Monday, 22 July, 2024
25December 1939

King George VI marks first Christmas of war with speech to nation

The King of the United Kingdom, George VI, gave his regular Christmas speech on this day. As this was the first Christmas speech given during wartime, his words contained much about the ongoing struggle.

Since the start of the war, the majority of action was seen by the Royal Navy. The King made a point of thanking the sailors and officers aboard the nation’s warships, along with those aboard all other Allied ships.

We look with pride and thankfulness on the never-failing courage and devotion of the Royal Navy, upon which throughout the last four months has burst the storm of ruthless and unceasing war.

And when I speak of our Navy today I mean all the men of our Empire who go down to the sea in ships, the Mercantile Marine, the minesweepers, the trawlers, and drifters, from the senior officers to the last boy who has joined up. To everyone in this great Fleet I send a message of gratitude and greeting from myself as from all my peoples.

King George VI, 25th December 1939.

The King said the RAF was “in co-operation with the Navy … our sure shield of defence”.

The first four months of the war were seen as a ‘Phoney War’ as anticipation of immediate fighting was replaced with inaction. The King, aware that fighting would soon occur, spoke of the British Army and other Allied troops.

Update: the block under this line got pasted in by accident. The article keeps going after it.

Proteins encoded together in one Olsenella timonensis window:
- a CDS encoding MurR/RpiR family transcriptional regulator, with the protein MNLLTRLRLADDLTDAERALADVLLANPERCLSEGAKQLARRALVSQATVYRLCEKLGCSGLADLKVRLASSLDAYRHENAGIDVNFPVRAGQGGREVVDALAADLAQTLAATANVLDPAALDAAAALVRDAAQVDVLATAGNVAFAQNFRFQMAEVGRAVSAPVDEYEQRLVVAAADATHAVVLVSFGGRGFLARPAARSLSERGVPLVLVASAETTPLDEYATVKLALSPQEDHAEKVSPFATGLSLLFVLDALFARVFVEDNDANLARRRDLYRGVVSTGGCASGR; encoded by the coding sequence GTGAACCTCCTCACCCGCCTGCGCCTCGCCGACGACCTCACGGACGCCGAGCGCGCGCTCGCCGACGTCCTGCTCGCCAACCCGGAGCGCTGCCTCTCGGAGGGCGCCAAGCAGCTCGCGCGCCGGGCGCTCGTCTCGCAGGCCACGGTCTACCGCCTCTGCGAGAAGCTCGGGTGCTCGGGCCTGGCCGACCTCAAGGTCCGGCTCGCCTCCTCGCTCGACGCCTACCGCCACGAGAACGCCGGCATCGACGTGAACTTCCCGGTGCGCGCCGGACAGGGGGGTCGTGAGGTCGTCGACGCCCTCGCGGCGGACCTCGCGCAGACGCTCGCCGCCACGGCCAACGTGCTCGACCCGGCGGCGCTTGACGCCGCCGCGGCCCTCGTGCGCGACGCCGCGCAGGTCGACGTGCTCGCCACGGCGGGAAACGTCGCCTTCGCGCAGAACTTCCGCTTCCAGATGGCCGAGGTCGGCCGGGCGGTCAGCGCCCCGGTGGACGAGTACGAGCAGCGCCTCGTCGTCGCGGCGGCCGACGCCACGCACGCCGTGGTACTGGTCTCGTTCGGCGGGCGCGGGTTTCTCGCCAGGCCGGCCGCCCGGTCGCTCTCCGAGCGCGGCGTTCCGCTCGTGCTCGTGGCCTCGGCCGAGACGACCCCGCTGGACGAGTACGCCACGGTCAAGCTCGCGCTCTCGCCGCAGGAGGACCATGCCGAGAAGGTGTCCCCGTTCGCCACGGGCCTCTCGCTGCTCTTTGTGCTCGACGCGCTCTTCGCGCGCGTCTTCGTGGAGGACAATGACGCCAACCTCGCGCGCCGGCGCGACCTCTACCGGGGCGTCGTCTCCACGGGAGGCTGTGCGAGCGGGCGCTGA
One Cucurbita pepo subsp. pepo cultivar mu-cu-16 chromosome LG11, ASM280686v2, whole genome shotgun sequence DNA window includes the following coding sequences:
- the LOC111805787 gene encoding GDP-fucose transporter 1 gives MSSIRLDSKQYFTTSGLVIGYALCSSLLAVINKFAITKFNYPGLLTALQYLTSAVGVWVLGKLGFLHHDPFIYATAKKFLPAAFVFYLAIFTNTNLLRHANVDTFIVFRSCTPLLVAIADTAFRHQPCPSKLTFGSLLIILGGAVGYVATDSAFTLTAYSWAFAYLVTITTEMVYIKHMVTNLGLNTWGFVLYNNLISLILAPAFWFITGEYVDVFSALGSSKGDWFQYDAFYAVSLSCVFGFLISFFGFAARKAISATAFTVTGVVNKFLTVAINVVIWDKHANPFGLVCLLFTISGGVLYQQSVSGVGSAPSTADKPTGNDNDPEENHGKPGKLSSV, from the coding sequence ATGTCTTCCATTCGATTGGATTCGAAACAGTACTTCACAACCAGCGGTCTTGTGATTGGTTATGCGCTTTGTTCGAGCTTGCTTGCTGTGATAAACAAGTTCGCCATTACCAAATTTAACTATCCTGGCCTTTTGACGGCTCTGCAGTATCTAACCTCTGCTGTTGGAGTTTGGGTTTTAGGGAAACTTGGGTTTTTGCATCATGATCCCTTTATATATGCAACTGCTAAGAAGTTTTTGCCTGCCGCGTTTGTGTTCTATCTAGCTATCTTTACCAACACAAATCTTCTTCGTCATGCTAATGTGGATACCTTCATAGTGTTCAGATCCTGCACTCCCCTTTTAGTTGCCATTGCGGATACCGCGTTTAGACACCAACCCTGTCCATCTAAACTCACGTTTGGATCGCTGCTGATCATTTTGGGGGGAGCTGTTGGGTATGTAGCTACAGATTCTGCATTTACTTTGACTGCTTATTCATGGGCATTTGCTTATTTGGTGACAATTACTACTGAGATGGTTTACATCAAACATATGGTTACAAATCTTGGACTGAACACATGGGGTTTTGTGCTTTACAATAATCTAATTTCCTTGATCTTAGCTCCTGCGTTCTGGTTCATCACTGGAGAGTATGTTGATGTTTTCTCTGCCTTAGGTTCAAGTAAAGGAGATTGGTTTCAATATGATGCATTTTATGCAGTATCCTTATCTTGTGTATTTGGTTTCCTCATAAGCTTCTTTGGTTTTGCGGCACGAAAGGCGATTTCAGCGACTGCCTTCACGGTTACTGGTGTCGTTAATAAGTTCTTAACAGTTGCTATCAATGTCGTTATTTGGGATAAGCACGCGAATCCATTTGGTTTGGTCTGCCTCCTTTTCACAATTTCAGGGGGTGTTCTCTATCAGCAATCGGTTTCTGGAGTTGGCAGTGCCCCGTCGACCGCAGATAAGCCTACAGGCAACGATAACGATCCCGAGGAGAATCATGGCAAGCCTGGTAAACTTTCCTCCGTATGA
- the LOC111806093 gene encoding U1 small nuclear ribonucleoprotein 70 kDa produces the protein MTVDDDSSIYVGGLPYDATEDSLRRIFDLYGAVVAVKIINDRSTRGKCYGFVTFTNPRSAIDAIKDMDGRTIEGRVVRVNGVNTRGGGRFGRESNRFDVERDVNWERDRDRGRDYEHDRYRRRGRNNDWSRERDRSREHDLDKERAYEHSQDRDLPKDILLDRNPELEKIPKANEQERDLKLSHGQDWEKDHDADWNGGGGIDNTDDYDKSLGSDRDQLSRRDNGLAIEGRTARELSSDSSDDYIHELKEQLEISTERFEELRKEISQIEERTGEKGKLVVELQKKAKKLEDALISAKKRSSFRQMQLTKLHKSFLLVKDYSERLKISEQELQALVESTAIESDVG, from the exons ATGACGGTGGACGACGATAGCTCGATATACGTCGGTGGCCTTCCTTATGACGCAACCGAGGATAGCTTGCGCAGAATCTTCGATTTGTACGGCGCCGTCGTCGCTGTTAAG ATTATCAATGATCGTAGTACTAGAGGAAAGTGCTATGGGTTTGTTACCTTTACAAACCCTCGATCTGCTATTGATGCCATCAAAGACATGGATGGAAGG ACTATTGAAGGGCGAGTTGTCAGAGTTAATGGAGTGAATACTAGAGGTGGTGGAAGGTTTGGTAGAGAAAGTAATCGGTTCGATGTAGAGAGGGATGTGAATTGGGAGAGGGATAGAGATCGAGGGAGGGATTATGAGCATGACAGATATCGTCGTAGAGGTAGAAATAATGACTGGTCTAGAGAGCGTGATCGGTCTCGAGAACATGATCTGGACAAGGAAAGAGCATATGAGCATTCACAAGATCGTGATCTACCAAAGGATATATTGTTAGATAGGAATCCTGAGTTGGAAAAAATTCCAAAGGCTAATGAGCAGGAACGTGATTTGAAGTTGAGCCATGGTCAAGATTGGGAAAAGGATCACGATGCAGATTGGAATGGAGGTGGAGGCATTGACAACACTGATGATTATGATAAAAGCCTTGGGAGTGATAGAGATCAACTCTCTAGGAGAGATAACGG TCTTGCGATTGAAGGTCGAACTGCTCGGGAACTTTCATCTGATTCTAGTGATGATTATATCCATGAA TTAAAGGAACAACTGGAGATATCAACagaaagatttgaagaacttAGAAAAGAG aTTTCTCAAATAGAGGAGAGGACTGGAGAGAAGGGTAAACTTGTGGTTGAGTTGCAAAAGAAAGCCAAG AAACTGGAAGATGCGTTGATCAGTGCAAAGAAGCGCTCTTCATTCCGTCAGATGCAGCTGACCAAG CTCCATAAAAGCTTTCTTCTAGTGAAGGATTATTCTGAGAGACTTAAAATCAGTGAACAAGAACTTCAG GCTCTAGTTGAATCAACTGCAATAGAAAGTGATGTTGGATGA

They are waiting, and waiting is a trial of nerve and discipline. But I know that when the moment comes for action they will prove themselves worthy of the highest traditions of their great Service.

King George VI, 25th December 1939.

As the King neared the end of his speech, he spoke of the uncertainty of what the new year would bring.

A new year is at hand. We cannot tell what it will bring. If it brings peace how thankful we shall all be. If it brings continued struggle, we shall remain undaunted.

King George VI, 25th December 1939.

He closed his speech with a quote from the poem God Knows, by Minnie Louise Haskins:

I said to the man who stood at the gate of the year. “Give me a light that I may tread safely into the unknown. “ And he replied. “Go out into the darkness and put your hand into the hand of God. That shall be to you better than light and safer than a known way.”

King George VI, 25th December 1939.

The King would ultimately end up giving six Christmas speeches during the war.

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